The sudden death of horses at racetracks is causing alarm and concern in some circles.
According to the Horseracing Wrongs website, 42 horses died at Santa Anita Park since Dec. 26, 2018. During the same time period, there were 86 equine deaths at New York tracks, 62 in Florida, 35 in West Virginia and 52 in Pennsylvania.
Mike Hopkins, executive director of the Maryland Racing Commission, said 24 deaths occurred at Maryland tracks this year, including four at Pimlico and 17 at Laurel Park, a lower number despite Laurel’s nearly year-round racing calendar with a higher volume of races and horses compared with many tracks in competing states.
Racing officials and others familiar with the industry say a combination of factors are leading to a higher number of fatalities in other states, while Maryland appears to be benefitting from proactive measures to address horse safety.
“When you’ve got a spate of fatalities and breakdowns, it’s always because something has changed and it’s always multi-factorial,” said Alan Foreman, general counsel to the Maryland Thoroughbred Horsemen’s Association (MTHA).
“We’re laser focused in Maryland on the safety and welfare of the horse,” he said. “We’re implementing measures here, and working collectively throughout the mid-Atlantic to improve what we’re doing.”
Frank Stronach, founder of The Stronach Group (TSG), the Canadian entertainment and real estate company that owns Laurel Park and Pimlico Race Course, is no longer officially involved with the business, but asserted that Laurel Park’s safety record is largely a result of improvements made during his tenure as track owner.
“I spent between $30 and $40 million of my own money to raise the track foundation seven feet and personally supervised the construction,” Stronach said.
The improvements were necessary because Laurel Park was built on a swamp and suffers from poor drainage, he explained.
David Richardson, MTHA’s executive director, emphasized that communication between stakeholders at the track is a critical element of maintaining track safety.
“We took the bull by the horns in terms of track surfaces,” he said. “The Maryland Jockey Club consults with the jockeys and trainers, and when the horsemen report a problem with the track, it gets fixed right away.”
TSG officials hope to provide an added safety measure for Laurel in their proposed redevelopment plan by installing a synthetic Tapeta track, a mixture of silica sand, wax and fiber that handles wet weather and heavy rainfall extremely well.
Similar to turf, the surface would help prevent horsemen from scratching horses when extreme weather forces turf races to switch to the dirt track and help sustain the handle that can be lost when bettors shy away from the unpredictability of a different surface.
“We’re really putting ourselves at a huge advantage by adding a safe and much more year-round surface,” Foreman said. “No other track in the country has dirt, synthetic and turf.”
The official investigation of California’s tragedies hasn’t been released yet, but Foreman, one of four industry experts who investigated the 2011 and 2012 spike in equine fatalities at New York’s Aqueduct Race Track, thinks climate may be a contributing factor.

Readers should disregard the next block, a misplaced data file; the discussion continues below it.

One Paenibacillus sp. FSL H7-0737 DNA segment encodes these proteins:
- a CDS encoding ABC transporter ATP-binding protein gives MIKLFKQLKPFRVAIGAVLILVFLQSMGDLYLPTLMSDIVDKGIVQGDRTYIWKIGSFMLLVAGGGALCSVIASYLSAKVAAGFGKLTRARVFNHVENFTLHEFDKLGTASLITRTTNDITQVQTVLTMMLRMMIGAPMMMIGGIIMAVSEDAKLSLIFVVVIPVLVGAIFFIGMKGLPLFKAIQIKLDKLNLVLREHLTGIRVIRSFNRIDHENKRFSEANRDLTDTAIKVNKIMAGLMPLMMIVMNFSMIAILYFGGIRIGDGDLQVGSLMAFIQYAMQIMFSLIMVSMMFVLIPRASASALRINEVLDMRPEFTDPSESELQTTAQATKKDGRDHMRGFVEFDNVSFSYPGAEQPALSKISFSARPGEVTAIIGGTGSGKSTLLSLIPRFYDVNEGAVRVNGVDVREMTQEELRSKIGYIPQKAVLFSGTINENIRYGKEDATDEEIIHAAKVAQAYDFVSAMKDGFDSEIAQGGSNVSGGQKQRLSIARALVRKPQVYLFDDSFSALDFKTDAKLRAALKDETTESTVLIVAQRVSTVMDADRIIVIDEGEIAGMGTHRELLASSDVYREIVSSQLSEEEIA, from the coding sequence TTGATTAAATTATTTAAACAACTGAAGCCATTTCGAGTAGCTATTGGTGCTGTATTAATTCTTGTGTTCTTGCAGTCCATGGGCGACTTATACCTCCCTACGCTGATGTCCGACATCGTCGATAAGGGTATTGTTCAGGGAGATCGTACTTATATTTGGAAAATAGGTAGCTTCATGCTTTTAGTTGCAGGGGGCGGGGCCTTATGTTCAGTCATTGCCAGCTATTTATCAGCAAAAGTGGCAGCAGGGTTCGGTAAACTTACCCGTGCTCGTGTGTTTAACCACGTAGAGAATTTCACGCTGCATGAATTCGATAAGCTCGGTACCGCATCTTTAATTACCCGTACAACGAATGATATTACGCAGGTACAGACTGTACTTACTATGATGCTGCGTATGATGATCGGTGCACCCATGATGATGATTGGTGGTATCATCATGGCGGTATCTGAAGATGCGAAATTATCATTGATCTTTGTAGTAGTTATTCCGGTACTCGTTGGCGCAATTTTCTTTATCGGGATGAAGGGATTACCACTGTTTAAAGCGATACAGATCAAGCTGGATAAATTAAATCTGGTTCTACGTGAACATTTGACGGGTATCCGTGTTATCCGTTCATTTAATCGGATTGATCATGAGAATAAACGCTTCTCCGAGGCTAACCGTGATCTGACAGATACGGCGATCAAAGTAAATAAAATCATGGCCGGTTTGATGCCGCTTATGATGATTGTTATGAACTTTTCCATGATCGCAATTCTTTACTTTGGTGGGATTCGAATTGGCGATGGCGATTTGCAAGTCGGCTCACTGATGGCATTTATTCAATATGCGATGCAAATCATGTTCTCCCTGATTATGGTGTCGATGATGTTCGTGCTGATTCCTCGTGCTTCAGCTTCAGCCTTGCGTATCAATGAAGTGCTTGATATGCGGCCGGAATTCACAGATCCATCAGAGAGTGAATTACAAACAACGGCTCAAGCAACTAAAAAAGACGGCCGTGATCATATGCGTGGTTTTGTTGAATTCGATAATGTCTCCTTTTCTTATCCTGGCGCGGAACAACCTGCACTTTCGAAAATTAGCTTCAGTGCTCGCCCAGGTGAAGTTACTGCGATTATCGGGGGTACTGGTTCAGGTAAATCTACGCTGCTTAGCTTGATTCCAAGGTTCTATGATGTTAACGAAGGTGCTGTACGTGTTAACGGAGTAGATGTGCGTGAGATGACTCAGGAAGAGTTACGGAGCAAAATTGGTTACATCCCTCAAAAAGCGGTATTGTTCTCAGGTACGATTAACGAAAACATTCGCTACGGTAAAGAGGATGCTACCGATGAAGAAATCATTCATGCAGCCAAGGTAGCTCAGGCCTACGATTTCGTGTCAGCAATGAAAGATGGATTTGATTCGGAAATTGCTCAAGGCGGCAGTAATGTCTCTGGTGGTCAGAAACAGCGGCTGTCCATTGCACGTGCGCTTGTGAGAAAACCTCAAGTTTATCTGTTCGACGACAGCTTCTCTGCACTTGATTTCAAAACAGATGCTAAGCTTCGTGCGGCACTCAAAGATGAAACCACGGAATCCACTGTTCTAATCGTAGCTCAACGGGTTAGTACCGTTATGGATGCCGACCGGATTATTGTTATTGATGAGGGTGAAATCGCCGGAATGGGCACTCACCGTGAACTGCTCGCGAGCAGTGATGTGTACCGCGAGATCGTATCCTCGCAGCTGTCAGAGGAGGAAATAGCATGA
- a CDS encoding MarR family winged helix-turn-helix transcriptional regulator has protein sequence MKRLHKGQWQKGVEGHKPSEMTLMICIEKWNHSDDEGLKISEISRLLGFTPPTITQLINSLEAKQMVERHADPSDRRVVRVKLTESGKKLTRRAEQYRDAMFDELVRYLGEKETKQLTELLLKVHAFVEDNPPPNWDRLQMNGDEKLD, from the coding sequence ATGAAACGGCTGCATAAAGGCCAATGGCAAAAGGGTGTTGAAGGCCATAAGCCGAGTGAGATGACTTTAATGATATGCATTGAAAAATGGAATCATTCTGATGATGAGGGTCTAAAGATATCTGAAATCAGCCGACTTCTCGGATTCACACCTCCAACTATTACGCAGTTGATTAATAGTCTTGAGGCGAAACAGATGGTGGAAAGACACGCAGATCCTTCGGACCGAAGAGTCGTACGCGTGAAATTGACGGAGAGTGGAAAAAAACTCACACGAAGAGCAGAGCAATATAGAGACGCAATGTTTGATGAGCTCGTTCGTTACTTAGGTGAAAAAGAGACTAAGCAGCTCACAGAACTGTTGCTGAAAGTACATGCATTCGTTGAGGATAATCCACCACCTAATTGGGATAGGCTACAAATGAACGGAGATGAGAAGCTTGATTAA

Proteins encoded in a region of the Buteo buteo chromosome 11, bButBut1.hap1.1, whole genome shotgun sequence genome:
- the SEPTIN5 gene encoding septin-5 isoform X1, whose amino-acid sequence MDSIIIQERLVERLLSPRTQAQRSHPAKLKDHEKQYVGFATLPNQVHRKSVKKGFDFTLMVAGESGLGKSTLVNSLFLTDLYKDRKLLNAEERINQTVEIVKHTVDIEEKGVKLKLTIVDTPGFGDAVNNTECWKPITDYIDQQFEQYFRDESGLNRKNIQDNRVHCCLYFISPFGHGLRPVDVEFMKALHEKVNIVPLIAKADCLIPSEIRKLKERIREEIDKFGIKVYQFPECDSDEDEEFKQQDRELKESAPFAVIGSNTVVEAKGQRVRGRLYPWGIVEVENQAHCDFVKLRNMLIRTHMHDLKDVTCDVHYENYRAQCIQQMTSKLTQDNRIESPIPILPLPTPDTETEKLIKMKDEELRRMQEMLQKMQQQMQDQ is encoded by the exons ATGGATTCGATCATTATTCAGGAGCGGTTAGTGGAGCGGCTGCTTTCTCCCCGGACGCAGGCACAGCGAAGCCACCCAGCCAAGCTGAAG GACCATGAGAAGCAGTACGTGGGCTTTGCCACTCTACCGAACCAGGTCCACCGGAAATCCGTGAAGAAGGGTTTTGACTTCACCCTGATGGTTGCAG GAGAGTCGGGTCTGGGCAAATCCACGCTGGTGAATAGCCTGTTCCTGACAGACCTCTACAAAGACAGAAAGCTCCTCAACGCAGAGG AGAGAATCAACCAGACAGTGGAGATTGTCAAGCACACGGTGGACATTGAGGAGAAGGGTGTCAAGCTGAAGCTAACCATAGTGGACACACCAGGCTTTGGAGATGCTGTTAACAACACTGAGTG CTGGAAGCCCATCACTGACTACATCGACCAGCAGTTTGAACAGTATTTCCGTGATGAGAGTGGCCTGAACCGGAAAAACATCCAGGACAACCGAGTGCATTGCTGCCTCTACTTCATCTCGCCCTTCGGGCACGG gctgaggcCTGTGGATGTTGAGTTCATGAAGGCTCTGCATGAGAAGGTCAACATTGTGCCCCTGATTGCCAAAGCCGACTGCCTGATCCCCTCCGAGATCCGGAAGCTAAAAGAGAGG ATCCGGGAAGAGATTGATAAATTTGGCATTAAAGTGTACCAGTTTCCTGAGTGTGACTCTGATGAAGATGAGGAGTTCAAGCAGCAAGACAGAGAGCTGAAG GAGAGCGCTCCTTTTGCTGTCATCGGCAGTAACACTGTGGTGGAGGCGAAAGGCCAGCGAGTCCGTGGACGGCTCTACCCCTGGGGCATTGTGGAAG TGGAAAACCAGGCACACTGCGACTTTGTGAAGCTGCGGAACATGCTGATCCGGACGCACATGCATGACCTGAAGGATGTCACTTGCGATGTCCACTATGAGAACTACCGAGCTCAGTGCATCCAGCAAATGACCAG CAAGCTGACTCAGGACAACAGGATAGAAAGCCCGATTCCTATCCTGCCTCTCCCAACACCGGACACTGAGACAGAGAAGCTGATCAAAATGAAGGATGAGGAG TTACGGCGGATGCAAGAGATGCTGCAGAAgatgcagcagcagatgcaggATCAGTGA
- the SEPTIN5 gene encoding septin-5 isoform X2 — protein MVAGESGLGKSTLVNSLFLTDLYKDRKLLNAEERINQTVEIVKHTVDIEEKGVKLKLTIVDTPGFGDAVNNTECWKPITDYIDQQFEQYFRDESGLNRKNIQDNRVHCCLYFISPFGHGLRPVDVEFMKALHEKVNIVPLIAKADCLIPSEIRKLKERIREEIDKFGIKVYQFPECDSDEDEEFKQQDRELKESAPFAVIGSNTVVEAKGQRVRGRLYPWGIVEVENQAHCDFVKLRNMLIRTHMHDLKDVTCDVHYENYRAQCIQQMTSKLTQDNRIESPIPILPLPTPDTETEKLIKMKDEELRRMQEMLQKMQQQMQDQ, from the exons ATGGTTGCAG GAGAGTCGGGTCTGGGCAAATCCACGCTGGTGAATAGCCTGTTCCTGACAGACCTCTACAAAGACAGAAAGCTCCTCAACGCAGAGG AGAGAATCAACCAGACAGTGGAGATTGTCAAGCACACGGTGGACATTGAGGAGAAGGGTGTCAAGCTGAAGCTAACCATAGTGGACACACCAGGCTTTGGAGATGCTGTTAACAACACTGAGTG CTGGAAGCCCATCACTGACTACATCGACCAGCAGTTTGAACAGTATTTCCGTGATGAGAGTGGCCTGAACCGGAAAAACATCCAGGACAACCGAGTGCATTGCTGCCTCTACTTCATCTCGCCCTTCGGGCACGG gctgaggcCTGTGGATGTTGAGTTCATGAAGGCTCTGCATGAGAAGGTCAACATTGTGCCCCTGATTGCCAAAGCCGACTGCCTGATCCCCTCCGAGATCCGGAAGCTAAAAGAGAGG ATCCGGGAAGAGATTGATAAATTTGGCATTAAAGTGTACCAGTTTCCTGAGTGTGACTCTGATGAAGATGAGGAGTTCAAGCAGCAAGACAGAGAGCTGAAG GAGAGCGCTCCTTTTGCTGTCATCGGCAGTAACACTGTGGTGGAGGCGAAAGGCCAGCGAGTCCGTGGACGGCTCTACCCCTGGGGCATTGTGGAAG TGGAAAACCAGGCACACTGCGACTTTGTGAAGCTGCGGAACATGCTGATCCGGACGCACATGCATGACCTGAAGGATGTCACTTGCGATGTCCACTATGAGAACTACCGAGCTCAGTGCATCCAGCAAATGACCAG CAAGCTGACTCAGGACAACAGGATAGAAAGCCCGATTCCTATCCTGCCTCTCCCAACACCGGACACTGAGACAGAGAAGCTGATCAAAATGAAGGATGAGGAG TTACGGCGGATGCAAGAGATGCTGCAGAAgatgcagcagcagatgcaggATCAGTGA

“[Santa Anita] had the heaviest rains they’ve ever had in their history this year and also had very cold temperatures,” he noted. “Southern California is essentially an arid climate and continuing heavy water on the racetrack changed the conditions of the racing surface.”
This year’s persistent drought could well have contributed to equine fatalities in New York, he added, resulting in a harder surface than horses were not used to.
California’s smaller horse population might constitute another significant difference, Foreman suggested.
“Those horses do not ship around, and they run back to back races,” he said. “They’re not taking a rest and going to another state between races. You can get a tired horse population that reacts to a racing surface, things that we just don’t see here.”
Medication protocols are another factor that has been attracting scrutiny.
“I think overmedication is a primary reason we’re seeing so many injuries and breakdowns,” said Stronach, who is one of the advocates for the proposed Horseracing Integrity Act now being considered by Congress.
Foreman and other industry experts agree in principle but say the bill goes too far by banning race day Lasix, a diuretic given to temporarily decrease a horse’s weight.
“[This] will cause more equine deaths,” stated Eric Hamelback, CEO of the national Horsemen’s Benevolent and Protective Association, while Foreman said Lasix has no association with breakdowns.
The bigger problem stems from anti-inflammatory drugs and corticosteroids administered too close to race days, Foreman said. While they treat swelling and pain, they can also prevent veterinarians and trainers from noticing other physical situations that could threaten a horse’s safety or make it more prone to injury.
“We’re working with experts to ensure racing is as good and safe as it can be and the record in Maryland demonstrates that,” Foreman said. “A lot of this is evidence-based, and hopefully what we do here will be a template for the rest of the country, particularly California.”